We’ve spent very little time talking so far about one of the most important parts of the 5 gallon bucket – its handle.
I know from my experience that the handle is of critical importance, because I’ve broken them before. You don’t realise how much you rely on that handle until it’s suddenly unusable.
Now for an all-plastic handle, really the only thing that you can do is replace it. You can see that the taping job we tried on this one did not hold.
My bucket supplier is a soap retailer who breaks so many handles that he orders them in by the box. That’s why for a handle that lasts, metal handles are the way to go.
Metal handles like on this laundry detergent bucket come with pathetic plastic grips. They barely last a year before they start to split and eventually fall off. You can imagine that carrying heavy loads around with just that thin metal handle is painful on your hands, making the entire bucket far less useful.
Since we regularly use every single bucket we own, we need these soldiers up and working again as soon as possible, so this is a quick tutorial on how to do a bit of field medicine on your bucket handles to get them right back up to fighting shape quickly!
All you’ll need is
- Duct Tape
We have yards upon yards of spare broken hose, which we pick up free from curbs all over the city. A few years ago Victoria increased citywide water pressure to pander to a bunch of wealthy elites with hot tubs. That’s when people’s hoses started to explode with shocking regularity. People leave these damaged hoses out on their curb, where is where I happily pick them up whenever i find them.
If you don’t have hose, you should be able to use vinyl tubing, which is pretty cheap per foot. Vinyl tubing is commonly used for homebrewing and is available at any hardware store.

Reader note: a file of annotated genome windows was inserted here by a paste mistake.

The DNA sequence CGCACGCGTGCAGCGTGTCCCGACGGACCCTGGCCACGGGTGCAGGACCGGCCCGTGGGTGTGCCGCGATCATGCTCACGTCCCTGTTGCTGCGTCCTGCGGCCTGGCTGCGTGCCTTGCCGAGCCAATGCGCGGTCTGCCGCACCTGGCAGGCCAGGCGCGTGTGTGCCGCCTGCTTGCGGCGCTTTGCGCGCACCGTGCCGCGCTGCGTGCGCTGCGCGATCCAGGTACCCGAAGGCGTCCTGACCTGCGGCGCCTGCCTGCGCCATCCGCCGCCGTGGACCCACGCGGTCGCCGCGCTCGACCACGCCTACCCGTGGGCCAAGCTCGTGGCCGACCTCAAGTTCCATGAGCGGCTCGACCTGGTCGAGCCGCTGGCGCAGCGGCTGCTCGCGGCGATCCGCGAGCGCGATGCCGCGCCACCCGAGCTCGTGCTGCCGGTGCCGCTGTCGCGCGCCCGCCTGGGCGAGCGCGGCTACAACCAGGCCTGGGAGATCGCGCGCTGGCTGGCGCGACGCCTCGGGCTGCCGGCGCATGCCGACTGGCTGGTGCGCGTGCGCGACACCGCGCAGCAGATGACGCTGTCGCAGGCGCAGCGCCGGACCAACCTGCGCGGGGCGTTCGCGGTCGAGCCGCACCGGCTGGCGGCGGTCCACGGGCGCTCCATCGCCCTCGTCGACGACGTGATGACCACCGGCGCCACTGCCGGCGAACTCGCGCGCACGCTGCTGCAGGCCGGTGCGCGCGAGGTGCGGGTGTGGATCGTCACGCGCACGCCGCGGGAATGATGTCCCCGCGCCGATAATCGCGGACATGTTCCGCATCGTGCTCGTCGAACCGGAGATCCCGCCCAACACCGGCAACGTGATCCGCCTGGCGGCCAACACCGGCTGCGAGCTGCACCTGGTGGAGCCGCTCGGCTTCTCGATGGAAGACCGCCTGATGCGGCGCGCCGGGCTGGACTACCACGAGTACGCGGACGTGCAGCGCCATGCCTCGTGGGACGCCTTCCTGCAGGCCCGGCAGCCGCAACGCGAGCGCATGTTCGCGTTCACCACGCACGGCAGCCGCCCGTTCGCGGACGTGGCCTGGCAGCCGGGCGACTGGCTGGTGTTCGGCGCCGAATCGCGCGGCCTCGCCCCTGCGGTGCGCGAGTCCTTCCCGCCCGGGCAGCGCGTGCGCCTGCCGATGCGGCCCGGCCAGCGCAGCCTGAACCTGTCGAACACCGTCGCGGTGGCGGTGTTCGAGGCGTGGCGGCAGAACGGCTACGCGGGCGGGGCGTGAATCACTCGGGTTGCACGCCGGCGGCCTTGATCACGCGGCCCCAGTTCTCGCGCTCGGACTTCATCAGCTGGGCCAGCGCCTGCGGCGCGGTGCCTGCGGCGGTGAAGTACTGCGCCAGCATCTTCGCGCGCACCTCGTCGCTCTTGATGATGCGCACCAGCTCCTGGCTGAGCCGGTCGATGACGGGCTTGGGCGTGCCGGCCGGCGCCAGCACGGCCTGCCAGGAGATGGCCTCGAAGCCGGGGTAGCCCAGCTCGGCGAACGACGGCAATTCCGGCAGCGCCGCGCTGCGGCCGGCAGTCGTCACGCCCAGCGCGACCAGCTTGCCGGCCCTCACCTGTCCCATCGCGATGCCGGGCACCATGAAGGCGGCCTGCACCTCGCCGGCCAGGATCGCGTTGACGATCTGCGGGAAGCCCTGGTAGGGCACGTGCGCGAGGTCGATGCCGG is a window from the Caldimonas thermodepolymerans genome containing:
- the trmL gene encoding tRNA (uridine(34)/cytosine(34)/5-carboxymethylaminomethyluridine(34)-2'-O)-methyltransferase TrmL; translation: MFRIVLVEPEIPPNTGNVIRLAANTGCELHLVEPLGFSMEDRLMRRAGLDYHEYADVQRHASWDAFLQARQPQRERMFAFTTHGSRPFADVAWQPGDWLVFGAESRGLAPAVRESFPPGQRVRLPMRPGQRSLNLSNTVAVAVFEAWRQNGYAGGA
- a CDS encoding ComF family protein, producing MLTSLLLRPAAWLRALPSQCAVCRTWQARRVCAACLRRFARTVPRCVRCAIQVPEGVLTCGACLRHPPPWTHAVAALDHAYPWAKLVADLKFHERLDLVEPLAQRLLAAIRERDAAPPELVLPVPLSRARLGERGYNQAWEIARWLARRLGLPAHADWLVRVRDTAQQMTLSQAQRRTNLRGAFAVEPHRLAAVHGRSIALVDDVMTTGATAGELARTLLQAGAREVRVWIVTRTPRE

Repairing the Bucket Handle
Measure the correct amount of hose that will fit both the flat part of your bucket handle and your hand comfortably. Cut that segment off with your knife or scissors.
For the strongest handle, you want to cut your length of hose in a spiral. If you do a straight and easy cut, your handle will split easily as soon as you put any strain on the seam. Cutting in a spiral distributes that stress much better.
Weave the spiral cut hose segment around your bare metal handle and wrap a couple layers of duct tape around it to secure everything in place. Finished!
Still Working Years Later!
This is a bucket handle that we repaired on a bucket chicken feeder years ago. You can see how filthy and worn it is now – but it’s showing no signs of coming off! It’s still holding just as strong as the day we made it.
Unlike wimpy plastic grips, hose is designed to be both durable and flexible, so we’re pretty confident that these handles will outlast the buckets themselves.
You can try repairing any other handles with hose too! For example we’ve used spiral cut hose to replace worn out bicycle grips, and to strengthen a tow bar for a garden cart.
Buying Plastic Grips
This commercial solution comes recommended by a reader who carries buckets of goods around their store and needs something with more aesthetic appeal than the bare-bones “duct tape look.”
Find out more about the the bucket handle and multitool on our Bucket Multitool article.
Or try the bucket